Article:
With campaign season more robust than expected, you'd think that unabashedly liberal Barack Obama and apologetically liberal Hilary Rodham Clinton would accept what the American electorate has always rewarded: embracing one's convictions without snivelling. To his credit, Obama's rarely shirked the responsibilities inherent in those convictions, but the constant stretching for the political center is really tiresome, especially when, "compassionate conservatism" nomenclature aside, George W. Bush won two elections by not diluting the big business protectionism and federal messianism platforms on which he'd run.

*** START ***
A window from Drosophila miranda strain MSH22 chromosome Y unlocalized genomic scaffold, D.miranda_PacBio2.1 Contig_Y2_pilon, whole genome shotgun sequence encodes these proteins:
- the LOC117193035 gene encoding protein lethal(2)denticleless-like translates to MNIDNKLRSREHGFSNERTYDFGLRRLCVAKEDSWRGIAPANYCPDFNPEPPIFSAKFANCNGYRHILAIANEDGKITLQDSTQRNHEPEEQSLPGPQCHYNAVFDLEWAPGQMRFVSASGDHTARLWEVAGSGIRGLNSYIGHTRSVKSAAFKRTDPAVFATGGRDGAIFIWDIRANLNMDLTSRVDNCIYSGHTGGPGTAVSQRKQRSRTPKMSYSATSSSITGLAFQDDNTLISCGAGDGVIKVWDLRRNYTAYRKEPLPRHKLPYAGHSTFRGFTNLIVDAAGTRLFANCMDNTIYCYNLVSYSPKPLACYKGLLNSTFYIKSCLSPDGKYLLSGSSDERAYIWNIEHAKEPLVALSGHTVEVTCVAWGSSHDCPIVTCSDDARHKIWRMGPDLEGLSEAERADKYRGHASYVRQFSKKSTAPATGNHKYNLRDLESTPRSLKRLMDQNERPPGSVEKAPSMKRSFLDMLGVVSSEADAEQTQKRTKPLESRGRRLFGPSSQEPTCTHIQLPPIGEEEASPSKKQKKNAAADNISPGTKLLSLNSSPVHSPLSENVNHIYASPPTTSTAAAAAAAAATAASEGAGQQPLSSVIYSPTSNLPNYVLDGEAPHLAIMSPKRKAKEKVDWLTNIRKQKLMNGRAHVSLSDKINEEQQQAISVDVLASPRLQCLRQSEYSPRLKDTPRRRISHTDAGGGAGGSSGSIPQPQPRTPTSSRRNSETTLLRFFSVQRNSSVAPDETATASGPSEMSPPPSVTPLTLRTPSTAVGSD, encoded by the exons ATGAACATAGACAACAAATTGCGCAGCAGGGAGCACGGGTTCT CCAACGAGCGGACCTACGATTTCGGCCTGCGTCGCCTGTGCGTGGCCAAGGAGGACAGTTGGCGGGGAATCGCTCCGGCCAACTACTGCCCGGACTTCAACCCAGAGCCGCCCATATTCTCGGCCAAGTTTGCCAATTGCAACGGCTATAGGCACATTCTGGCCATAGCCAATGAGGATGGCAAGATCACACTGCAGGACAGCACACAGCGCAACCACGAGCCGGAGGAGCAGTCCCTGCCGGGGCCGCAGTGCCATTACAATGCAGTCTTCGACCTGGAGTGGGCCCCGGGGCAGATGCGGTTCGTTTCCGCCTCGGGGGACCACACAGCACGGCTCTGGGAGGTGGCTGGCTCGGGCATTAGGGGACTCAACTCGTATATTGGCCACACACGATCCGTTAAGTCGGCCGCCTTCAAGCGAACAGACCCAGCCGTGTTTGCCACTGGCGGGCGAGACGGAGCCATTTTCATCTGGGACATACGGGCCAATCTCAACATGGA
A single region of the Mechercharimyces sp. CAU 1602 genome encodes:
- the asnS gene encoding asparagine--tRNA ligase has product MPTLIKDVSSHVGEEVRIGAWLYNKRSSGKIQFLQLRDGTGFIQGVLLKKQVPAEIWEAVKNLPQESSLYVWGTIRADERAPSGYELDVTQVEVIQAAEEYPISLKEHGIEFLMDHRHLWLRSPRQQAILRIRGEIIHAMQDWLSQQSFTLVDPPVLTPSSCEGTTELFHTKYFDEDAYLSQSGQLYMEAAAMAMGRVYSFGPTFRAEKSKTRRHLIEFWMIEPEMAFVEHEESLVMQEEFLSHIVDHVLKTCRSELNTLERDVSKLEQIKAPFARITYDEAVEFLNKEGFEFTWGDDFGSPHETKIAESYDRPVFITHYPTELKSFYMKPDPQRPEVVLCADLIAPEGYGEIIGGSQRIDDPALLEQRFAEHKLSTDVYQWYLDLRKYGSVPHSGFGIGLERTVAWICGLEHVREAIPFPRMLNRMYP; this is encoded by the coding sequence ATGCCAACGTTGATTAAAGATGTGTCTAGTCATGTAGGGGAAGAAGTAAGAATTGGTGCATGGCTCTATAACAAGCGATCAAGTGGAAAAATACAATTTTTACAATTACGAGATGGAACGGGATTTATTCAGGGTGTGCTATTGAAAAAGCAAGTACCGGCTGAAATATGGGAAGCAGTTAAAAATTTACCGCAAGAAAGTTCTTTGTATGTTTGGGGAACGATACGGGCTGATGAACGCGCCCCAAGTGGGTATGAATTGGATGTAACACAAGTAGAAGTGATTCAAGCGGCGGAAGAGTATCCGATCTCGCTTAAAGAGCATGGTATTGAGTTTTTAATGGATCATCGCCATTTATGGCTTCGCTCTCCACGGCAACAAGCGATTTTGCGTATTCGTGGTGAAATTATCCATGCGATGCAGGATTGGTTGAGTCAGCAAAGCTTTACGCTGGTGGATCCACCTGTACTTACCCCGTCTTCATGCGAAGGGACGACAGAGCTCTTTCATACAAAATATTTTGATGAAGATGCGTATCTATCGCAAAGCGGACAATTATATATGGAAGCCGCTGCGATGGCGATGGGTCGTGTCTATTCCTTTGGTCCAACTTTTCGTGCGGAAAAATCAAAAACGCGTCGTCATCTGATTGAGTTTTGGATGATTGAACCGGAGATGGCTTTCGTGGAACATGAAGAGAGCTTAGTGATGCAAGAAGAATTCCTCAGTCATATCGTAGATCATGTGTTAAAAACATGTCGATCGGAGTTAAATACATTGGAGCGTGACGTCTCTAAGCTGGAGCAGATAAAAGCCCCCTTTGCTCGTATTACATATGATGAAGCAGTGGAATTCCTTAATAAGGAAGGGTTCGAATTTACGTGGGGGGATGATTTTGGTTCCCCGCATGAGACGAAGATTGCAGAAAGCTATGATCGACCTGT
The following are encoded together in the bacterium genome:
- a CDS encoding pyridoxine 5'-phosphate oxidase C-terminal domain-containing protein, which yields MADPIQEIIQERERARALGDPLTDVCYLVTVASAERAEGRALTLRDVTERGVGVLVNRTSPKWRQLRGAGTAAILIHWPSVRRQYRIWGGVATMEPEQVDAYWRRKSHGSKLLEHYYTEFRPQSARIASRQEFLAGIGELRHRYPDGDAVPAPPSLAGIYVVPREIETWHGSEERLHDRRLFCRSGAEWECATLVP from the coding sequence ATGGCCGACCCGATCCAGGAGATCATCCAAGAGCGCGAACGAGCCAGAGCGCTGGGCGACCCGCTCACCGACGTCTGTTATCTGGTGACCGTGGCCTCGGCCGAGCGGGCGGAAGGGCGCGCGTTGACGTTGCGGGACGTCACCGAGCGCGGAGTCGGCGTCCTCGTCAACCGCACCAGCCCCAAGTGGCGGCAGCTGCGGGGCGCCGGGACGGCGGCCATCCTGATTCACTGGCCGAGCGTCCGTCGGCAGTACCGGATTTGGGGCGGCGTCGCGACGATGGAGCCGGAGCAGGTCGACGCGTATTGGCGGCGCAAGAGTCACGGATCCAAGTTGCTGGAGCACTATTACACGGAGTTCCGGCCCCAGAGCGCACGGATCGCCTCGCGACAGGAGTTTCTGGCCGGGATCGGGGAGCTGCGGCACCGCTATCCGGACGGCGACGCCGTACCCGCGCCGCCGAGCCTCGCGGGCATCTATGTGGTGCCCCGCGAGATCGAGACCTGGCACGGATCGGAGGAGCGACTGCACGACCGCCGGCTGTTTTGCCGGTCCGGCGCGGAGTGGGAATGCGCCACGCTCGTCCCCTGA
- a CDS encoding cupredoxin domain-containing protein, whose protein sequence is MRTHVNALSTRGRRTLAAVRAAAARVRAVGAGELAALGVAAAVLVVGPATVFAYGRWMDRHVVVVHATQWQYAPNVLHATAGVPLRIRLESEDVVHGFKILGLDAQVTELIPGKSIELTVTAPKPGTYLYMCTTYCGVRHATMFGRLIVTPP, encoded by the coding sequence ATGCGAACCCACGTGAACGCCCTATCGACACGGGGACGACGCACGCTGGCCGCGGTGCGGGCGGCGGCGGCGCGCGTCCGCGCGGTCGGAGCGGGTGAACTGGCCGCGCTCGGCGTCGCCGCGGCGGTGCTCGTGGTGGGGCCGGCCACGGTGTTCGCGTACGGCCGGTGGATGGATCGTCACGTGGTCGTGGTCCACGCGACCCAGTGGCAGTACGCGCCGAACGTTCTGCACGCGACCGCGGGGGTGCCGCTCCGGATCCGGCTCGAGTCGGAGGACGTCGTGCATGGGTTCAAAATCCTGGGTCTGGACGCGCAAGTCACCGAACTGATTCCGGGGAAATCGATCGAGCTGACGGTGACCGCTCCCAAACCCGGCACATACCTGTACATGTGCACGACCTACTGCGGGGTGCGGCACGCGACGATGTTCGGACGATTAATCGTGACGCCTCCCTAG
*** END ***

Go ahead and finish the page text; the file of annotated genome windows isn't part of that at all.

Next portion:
David Mamet's jittery, weird essay on his conversion to potbellied conservatism is yet another example of how good writers are clueless when it comes to parsing the subtle involutions of their third-rate political education. For American theatre's most marketable stylist of the latter half of the twentieth century to elevate as an an insight bilge like "As a child of the '60s, I accepted as an article of faith that government is corrupt, that business is exploitative, and that people are generally good at heart" makes me question whether he's listened to Ricky Roma ("You stupid fucking cunt. Who ever told you could work with men?). That Eric Alterman is riding to our rescue inspires shudders of anticipation.